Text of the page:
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Playing the cosmic piano

 

By James Dacey

Researchers at CERN are renowned for their musical side-projects. Notable examples include the album released by scientists at the ATLAS detector in 2010, and the “Large hadron rap“, which currently has almost 8 million hits on YouTube. And of course don’t forget the pop-star-turned-physicist Brian Cox who had the UK chart-topping hit “Things can only get better” in the 1990s with his band D:Ream.

Following in this musical tradition, a duo of Mexican researchers has invented a “Cosmic Piano” inspired by the technologies used at the ALICE particle detector at the Large Hadron Collider (LHC). The instrument’s inventors Arturo Fernández Téllez and Guillermo Tejeda Muñoz hold positions at CERN and the University of Puebla in Mexico. They hope the device can demonstrate both the science and the art of the work being carried out at particle-physics facilities.

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The landscapes of CERN, 20 years of BECs and the truth about toilet swirl

 

By Hamish Johnston

Everyone knows that water in a draining sink or toilet swirls in opposite directions on opposite sides of the equator…or does it? For the answer, watch the instructions in the above video and then go to “The truth about toilet swirl”.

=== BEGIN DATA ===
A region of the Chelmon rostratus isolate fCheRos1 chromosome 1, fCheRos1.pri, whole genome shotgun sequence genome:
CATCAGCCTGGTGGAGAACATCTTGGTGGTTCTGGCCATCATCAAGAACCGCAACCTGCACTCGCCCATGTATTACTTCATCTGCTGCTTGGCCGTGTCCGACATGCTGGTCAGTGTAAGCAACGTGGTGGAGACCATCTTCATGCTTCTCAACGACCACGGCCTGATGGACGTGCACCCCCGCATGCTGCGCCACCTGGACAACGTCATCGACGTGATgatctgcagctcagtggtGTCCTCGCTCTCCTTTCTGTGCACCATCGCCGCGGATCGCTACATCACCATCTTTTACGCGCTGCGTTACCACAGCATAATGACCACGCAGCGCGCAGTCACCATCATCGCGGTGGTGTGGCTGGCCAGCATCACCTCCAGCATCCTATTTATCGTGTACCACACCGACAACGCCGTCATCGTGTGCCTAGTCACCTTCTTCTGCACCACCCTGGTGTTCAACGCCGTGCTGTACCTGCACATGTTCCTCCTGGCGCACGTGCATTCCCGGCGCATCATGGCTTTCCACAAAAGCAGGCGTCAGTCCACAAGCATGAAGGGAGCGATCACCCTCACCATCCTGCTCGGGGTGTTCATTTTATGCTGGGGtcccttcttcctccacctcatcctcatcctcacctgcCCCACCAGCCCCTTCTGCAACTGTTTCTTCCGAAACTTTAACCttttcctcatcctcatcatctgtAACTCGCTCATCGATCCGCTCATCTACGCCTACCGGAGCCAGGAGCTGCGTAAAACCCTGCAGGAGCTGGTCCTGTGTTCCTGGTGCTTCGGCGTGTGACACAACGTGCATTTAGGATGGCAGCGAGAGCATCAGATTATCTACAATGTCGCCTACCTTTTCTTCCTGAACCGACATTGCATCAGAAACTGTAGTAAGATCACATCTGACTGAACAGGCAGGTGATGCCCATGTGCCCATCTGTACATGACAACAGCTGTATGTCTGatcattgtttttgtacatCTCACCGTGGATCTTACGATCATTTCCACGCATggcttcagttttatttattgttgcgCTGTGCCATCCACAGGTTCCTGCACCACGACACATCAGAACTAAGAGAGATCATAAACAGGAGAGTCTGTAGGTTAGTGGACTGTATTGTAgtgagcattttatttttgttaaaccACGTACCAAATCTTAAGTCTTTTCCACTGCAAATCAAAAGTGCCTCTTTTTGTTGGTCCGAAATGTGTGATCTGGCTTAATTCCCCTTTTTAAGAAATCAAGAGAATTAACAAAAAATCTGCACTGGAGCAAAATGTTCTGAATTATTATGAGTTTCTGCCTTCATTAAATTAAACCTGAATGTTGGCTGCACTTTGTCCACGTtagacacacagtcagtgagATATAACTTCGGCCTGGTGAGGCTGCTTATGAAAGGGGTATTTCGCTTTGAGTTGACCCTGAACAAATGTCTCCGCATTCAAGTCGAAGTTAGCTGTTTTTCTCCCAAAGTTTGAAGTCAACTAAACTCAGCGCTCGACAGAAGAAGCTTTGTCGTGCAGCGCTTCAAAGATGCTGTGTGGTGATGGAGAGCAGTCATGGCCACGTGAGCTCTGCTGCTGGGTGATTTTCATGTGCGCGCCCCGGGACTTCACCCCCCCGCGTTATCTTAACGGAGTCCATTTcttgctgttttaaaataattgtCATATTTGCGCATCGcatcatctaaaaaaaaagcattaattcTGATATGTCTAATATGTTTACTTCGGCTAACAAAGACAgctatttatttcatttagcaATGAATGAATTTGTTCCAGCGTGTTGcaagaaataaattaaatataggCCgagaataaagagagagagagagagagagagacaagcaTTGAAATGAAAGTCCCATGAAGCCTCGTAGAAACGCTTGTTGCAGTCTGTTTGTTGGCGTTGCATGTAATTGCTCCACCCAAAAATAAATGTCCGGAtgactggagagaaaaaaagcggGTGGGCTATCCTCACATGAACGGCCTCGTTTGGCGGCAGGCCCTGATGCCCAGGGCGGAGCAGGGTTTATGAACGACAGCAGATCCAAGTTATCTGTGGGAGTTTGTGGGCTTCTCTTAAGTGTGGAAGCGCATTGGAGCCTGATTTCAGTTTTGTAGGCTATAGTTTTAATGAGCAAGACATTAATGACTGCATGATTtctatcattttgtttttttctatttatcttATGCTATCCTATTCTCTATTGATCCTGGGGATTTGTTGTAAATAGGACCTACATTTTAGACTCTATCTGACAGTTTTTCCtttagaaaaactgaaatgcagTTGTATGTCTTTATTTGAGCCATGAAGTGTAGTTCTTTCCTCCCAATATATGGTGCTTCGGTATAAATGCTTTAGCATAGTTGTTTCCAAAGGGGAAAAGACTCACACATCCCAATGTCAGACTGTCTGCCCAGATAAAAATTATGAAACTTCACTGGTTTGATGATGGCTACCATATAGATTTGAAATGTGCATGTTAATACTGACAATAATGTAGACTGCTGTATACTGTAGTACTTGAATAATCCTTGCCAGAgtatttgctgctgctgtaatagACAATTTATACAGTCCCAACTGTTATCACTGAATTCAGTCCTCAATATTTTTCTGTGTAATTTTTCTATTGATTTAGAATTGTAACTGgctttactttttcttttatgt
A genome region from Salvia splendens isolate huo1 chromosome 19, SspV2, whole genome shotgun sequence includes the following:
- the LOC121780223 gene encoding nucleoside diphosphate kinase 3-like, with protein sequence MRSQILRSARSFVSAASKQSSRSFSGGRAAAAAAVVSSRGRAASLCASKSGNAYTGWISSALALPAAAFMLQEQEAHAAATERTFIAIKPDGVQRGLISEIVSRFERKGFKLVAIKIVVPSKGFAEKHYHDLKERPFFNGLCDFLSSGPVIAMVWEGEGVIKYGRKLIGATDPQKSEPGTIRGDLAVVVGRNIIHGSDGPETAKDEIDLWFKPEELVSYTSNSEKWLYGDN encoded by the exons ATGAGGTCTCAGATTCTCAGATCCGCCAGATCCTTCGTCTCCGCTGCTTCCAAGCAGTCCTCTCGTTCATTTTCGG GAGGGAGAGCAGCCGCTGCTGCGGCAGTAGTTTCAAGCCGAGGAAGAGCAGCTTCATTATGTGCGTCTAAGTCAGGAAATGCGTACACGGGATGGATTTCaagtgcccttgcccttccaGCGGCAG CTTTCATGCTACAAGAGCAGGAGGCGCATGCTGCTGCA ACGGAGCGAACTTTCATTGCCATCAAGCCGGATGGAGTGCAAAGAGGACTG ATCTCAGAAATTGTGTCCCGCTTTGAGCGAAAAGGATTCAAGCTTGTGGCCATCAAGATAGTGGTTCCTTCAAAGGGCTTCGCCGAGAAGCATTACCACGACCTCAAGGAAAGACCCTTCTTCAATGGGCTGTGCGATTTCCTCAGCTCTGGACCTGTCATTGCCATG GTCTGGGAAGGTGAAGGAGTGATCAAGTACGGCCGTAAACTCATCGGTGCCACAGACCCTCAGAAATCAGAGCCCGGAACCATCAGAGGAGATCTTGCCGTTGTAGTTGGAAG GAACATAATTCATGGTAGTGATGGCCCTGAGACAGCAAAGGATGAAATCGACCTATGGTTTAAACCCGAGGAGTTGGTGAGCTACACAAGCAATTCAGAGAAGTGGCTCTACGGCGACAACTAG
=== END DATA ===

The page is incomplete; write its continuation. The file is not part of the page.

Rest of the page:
Physicists at CERN are a lucky bunch. As well as having the world’s most energetic collider at their disposal, they are also surrounded by the natural beauty of the Alps and the Jura mountains. However, I’ve always felt that the CERN site itself and the flat farmland that overlays the Large Hadron Collider (LHC) are rather dull.

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Heavy-metal Higgs, meet the Publons, Stephen Hawking’s galactic tour and more

By Tushna Commissariat and Hamish Johnston

I’m sure that most of you have wondered what the Higgs boson would sound like if it were a heavy-metal song. Now you can turn it up to 11 (TeV that is) courtesy of CERN physicist and guitarist Piotr Traczyk, who has “sonified” data from two plots from the CMS experiment that were presented at the Higgs discovery seminar on 4 July 2012. His heavy-metal ditty is based on gamma–gamma and 4-lepton data from CMS and after you listen to his excellent song in the above video, you can find out more about how it was created by reading this entry by Traczyk on the Cylindrical Onion blog.